Hog Round Marketing, Seed Quality, and Government Policy: Institutional Change in U.S. Cotton Production, 1920-1960
Between 1928 and 1960 U.S. cotton production witnessed a revolution with average yields roughly tripling while the quality of the crop increased significantly. This paper analyzes the key institutional and scientific developments that facilitated the revolution in biological technologies, pointing to the importance of two government programs -- the one-variety community movement and the Smith-Doxey Act -- as catalysts for change. The story displays two phenomena of interest in light of the recent literature: 1. an important real-world example of the workings of Akerlof's lemons model and 2. a case where inventors, during an early phase of the product cycle, actually encouraged consumers to copy and disseminate their intellectual property.
|Date of creation:||Apr 2003|
|Publication status:||published as Olmstead, Alan L. and Paul W. Rhode. "Hog-Round Marketing, Seed Quality, And Government Policy: Institutional Change In U.S. Cotton Production, 1920-1960," Journal of Economic History, 2003, v63(2,Jun), 447-488.|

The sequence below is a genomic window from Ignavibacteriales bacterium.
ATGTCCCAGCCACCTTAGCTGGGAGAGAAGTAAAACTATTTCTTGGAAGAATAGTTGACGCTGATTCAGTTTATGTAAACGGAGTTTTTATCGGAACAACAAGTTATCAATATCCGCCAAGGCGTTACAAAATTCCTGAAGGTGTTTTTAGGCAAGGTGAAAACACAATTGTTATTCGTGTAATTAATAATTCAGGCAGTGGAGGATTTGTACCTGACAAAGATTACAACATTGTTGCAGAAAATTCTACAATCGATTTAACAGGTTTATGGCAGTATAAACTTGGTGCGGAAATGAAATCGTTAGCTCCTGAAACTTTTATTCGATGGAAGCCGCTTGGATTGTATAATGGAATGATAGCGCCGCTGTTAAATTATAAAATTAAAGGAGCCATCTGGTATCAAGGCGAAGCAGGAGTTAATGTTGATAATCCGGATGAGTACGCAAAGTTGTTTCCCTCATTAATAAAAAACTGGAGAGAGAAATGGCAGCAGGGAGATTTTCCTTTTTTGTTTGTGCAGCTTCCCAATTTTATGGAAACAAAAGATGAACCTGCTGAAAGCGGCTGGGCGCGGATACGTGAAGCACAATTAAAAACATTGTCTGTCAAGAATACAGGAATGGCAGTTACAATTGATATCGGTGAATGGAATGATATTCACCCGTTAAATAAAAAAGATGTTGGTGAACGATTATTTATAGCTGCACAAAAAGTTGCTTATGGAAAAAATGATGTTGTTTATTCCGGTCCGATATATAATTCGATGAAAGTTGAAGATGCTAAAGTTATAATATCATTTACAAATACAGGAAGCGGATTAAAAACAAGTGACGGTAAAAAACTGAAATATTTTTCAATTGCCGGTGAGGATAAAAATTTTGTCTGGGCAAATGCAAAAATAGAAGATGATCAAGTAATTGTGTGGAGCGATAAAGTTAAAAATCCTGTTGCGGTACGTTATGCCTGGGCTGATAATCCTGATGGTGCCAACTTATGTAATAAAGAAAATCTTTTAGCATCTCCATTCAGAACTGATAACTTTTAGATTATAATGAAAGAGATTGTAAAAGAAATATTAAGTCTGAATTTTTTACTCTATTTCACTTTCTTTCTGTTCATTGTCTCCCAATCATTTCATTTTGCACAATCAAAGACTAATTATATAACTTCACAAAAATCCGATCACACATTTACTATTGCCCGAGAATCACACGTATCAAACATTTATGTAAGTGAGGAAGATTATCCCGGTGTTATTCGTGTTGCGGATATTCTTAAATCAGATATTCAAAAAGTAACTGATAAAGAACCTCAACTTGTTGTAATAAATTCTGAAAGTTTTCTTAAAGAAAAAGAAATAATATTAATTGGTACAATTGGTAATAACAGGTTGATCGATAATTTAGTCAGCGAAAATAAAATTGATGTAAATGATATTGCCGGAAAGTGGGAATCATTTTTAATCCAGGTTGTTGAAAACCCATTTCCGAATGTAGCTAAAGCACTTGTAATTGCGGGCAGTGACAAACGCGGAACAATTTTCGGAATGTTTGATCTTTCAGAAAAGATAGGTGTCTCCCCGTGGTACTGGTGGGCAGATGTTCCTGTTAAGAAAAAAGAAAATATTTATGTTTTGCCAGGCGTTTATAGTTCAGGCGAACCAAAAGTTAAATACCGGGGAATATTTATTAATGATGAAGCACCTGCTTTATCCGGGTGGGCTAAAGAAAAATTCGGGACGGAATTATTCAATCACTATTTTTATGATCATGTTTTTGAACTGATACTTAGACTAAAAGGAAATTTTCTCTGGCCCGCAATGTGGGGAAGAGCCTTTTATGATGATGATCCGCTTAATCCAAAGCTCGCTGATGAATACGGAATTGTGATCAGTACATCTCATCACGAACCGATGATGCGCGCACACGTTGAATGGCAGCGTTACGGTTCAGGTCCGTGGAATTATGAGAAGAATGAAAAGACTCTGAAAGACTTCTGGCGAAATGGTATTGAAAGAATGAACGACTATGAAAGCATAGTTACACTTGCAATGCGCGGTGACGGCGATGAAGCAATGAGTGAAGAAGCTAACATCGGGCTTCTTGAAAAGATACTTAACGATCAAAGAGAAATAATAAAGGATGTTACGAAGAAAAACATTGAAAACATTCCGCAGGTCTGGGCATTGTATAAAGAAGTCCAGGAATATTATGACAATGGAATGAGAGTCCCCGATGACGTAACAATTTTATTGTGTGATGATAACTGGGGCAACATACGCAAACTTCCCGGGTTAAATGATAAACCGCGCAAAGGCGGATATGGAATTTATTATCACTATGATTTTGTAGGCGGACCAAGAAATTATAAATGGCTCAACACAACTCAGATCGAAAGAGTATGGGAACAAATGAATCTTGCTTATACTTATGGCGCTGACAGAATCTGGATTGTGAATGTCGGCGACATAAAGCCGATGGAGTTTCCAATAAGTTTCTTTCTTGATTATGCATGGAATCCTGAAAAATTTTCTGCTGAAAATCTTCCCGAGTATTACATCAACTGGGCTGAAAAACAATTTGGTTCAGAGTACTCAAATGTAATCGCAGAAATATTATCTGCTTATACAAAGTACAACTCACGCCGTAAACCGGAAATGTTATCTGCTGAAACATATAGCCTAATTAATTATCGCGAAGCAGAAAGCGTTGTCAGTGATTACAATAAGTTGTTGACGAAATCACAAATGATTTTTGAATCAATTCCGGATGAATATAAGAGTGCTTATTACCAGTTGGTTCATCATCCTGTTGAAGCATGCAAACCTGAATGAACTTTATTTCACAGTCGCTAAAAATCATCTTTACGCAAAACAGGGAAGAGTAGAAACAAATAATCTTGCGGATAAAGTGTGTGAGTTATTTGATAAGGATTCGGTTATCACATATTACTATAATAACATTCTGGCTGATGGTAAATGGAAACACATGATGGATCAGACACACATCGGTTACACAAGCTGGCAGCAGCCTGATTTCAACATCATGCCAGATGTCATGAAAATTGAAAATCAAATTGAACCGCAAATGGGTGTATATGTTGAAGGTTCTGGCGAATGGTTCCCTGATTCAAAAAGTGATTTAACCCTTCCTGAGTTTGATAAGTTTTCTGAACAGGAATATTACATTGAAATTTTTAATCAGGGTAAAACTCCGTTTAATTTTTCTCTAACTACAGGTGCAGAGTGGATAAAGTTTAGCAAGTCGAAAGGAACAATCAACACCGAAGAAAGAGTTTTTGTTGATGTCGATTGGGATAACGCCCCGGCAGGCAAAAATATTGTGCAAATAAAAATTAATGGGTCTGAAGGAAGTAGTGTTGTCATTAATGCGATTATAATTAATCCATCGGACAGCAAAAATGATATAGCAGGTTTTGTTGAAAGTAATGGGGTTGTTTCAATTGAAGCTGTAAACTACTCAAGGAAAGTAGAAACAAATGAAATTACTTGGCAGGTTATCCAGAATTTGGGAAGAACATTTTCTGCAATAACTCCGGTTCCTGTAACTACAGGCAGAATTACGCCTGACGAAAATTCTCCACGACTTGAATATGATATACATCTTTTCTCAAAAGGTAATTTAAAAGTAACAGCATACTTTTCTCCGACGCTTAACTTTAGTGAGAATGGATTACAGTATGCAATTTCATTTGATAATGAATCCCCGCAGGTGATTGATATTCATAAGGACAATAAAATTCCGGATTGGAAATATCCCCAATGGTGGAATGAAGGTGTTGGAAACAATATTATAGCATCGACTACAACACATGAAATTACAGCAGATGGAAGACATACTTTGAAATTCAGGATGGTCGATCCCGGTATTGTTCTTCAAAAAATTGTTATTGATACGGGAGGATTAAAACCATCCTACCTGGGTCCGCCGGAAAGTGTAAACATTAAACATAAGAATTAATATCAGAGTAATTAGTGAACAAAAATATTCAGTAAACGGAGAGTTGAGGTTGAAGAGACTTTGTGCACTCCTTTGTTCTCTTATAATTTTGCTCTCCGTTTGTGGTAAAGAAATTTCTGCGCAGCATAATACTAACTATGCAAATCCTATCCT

|Contact details of provider:|| Postal: National Bureau of Economic Research, 1050 Massachusetts Avenue Cambridge, MA 02138, U.S.A.|
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- Bulow, Jeremy I, 1982. "Durable-Goods Monopolists," Journal of Political Economy, University of Chicago Press, vol. 90(2), pages 314-332, April.
- Constantine, John H & Alston, Julian M & Smith, Vincent H, 1994. "Economic Impacts of the California One-Variety Cotton Law," Journal of Political Economy, University of Chicago Press, vol. 102(5), pages 951-974, October.
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- George A. Akerlof, 1970. "The Market for "Lemons": Quality Uncertainty and the Market Mechanism," The Quarterly Journal of Economics, Oxford University Press, vol. 84(3), pages 488-500.
- Simpson, D.M., 1954. "Natural Cross-Pollination in Cotton," Technical Bulletins 156738, United States Department of Agriculture, Economic Research Service.
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